Parma to Reggio Emilia is a short distance, and so for this reason, we have decided to put together a short itinerary to Reggio Emilia that will allow you to discover the towns of the province. Between history and art, culture and cinema, you will be amazed at the uniqueness of these authentic and fairy-tale places.
San Martino in Rio: visit the Salsapariglia Collection
Our trip starts with the Salsapariglia Collection at San Martino in Rio. You can reach it easily by camper, and park in front of the entrance. In this museum, Nello Salsapariglia has gathered together over 150 vintage motorbikes. 100 industial and agricultural motors, 100 gramophones, phonographs and vintage radios, old bikes, Lesa tractors, and Sabart chain-saws. A place full of history and tradition, we strongly recommend a visit.
Correggio, between history and culture
Correggio is another town in the province that is worth visiting: following the centre of the town you literally breath in the history of the area. Here the painter Antonio Allegri was born and produced his first works (his nickname the Correggio refers to his home-town). Another artistic destination of interest is the Palazzo dei Principi, around the turn of the 15th century. It has been modified over the centuries since and so it has lost some of its authenticity. In the 19th century, one wing was entirely demolished and rebuilt, while the last century saw two more restorations, which helped to recreate the original aspect of the monument.
The Palazzo today hosts a library, and video and record library.
The elegant face that overlooks Corso Cavour is maybe one of the most refined examples of Emilian Renaissance Art, and next to it is the Asioli Theatre, biult around 1400 since when it has hosted endless important shows and spectales.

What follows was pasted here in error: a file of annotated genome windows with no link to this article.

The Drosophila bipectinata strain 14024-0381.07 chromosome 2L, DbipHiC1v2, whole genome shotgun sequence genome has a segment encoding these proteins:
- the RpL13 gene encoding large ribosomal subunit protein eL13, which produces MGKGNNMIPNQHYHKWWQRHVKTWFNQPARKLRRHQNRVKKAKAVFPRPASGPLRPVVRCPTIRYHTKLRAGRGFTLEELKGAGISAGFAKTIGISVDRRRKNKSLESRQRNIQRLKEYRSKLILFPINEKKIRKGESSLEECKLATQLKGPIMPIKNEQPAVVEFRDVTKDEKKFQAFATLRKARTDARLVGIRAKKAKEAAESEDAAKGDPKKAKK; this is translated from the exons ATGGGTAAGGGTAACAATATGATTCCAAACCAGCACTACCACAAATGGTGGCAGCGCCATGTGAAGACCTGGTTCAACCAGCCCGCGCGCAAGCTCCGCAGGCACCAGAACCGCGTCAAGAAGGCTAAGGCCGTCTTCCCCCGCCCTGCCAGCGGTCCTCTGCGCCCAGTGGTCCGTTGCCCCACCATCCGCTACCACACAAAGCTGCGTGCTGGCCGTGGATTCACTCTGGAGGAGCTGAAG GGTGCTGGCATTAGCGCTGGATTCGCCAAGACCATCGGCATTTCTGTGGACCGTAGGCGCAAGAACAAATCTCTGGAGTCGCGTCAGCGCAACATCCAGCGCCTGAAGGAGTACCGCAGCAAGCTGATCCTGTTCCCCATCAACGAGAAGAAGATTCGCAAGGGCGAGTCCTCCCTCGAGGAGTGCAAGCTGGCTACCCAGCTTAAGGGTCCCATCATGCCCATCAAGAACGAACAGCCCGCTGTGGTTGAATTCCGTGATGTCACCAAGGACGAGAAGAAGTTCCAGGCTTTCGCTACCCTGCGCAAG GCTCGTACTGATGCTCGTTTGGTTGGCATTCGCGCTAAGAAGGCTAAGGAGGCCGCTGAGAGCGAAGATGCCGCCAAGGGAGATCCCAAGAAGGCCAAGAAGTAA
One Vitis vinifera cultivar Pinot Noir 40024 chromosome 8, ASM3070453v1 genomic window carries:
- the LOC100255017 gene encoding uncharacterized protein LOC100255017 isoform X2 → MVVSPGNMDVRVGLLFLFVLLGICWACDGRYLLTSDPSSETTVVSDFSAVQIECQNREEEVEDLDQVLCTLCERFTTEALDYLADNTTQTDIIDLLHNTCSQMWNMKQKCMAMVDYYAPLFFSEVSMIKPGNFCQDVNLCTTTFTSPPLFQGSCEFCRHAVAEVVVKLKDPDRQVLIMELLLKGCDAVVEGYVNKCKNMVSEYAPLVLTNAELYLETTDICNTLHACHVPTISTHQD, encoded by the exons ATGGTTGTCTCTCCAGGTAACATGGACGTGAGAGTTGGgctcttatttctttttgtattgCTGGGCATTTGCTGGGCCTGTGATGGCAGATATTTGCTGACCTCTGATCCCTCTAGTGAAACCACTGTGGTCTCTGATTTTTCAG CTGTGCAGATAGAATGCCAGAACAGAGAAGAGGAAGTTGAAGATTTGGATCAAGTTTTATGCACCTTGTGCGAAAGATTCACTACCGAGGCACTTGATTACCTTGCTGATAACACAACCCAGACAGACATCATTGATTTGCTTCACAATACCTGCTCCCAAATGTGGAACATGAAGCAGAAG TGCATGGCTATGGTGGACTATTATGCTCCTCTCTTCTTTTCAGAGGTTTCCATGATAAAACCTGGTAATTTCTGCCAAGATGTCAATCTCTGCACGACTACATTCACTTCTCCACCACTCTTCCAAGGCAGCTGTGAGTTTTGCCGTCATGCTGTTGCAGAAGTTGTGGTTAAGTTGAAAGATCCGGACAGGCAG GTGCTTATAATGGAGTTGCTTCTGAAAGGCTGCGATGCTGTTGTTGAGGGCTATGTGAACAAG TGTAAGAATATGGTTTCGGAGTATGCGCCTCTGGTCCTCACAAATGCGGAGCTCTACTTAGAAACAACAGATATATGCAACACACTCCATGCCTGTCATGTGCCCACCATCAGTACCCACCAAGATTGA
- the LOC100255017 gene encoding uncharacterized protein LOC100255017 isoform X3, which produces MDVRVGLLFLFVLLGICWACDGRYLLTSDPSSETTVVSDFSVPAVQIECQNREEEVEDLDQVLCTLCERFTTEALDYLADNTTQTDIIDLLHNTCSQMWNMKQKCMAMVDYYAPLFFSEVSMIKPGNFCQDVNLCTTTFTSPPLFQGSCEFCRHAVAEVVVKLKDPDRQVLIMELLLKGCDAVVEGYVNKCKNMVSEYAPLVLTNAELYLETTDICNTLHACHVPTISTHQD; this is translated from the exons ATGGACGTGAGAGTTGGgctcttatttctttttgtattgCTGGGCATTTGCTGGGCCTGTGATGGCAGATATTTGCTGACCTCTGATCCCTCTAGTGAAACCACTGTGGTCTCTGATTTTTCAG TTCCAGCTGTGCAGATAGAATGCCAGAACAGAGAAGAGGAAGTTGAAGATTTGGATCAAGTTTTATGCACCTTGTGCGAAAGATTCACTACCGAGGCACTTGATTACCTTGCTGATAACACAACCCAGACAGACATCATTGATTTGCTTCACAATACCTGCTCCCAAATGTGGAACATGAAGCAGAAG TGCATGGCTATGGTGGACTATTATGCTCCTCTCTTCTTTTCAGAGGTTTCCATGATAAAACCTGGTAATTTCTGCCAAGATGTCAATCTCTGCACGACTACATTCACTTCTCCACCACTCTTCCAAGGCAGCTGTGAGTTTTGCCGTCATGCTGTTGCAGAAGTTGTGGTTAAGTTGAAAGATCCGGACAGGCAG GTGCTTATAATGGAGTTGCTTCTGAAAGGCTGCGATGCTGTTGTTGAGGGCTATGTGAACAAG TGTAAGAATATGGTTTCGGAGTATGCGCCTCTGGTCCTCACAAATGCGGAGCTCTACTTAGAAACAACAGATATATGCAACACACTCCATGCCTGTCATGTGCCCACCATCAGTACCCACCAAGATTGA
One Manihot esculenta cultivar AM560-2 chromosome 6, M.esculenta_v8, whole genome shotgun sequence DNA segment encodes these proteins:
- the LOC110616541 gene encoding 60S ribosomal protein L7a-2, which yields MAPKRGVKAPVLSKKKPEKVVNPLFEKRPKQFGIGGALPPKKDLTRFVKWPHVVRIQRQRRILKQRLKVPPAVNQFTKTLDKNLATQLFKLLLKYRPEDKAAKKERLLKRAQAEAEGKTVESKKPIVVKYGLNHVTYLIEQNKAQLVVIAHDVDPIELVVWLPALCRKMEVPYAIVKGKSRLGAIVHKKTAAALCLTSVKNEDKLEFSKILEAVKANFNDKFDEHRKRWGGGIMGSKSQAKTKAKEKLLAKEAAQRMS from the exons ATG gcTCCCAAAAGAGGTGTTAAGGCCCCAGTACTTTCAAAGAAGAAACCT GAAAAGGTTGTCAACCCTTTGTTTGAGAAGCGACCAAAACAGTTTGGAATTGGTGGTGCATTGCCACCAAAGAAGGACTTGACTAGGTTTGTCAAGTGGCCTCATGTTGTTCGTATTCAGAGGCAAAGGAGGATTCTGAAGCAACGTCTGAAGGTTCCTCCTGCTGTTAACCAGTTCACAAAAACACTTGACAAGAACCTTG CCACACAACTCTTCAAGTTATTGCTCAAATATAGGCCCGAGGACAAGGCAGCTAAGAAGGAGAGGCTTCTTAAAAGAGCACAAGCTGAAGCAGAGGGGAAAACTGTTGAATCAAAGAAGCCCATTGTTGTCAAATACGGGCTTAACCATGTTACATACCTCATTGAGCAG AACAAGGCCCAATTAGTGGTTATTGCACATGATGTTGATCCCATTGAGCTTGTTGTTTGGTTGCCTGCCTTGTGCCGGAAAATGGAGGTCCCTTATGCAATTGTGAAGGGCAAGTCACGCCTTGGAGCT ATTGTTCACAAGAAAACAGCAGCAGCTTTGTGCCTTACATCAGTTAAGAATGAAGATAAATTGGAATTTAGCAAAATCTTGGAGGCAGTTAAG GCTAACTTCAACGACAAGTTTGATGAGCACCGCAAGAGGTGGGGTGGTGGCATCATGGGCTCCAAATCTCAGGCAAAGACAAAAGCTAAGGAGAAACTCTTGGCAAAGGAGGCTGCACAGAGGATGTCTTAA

As we go through the historic centre, we find the the Civic Tower, built in the second half of the 14th century, that protected the 13th century castle. Today you can see the results of a recent restoration, but only on certain days. In front of the splendid Chirch of San Francesco, where il Correggio painted two of his works, you can see the famous altar depicting the “Madonna and Saint Francis” (today in Dresden) and the “rest during the exodus from Egypt” (in the Uffizi museum in Florence).
Novellara, beauty art and beauty
Once we have finished with Correggio, we continue to Novellara where you must visit the Rock that rises in the centre of the town, the most significant monument of the Gonzaga-era Novellara. Here you can see the Court Theatre, the Gonzaga Museum, the Council Room and the Civic Room. Until recently, there was also the underground Museum of Countryside Life, where previously there had been the ancient prisons (of which no trace has been found). The cells in the entrance tower of the Rock are sometimes open to the public, and you can also see traces of the moat-bridge. There is also an ancient vinegar laboratory open to the public the first Sunday of each month, or via booking.
Gualtieri and the works of Ligabue
From Novellara we head towards the Po river, towards Gualtieri, where a brief stop in the Bentivoglio Palace reminds us that this was home to the famous painter Antonio Ligabue, an introverted man of rebellious spirit, who spent much of his life in troubled fashion in this area.
Brescello and the stories of Guareschi
To end this itinerary to Reggio Emilia, to discover the hidden jewels of the province, we settled on Brescello as our final stop. The Camper rest-area is just outside the city centre, on a little road that takes you to the confluence between the Enza river and the Po. This town has become famous thanks to the works of Giovanni Guareschi, later transformed by a capable director into the “Don Camillo and Peppone” films, which recounted the history of an era.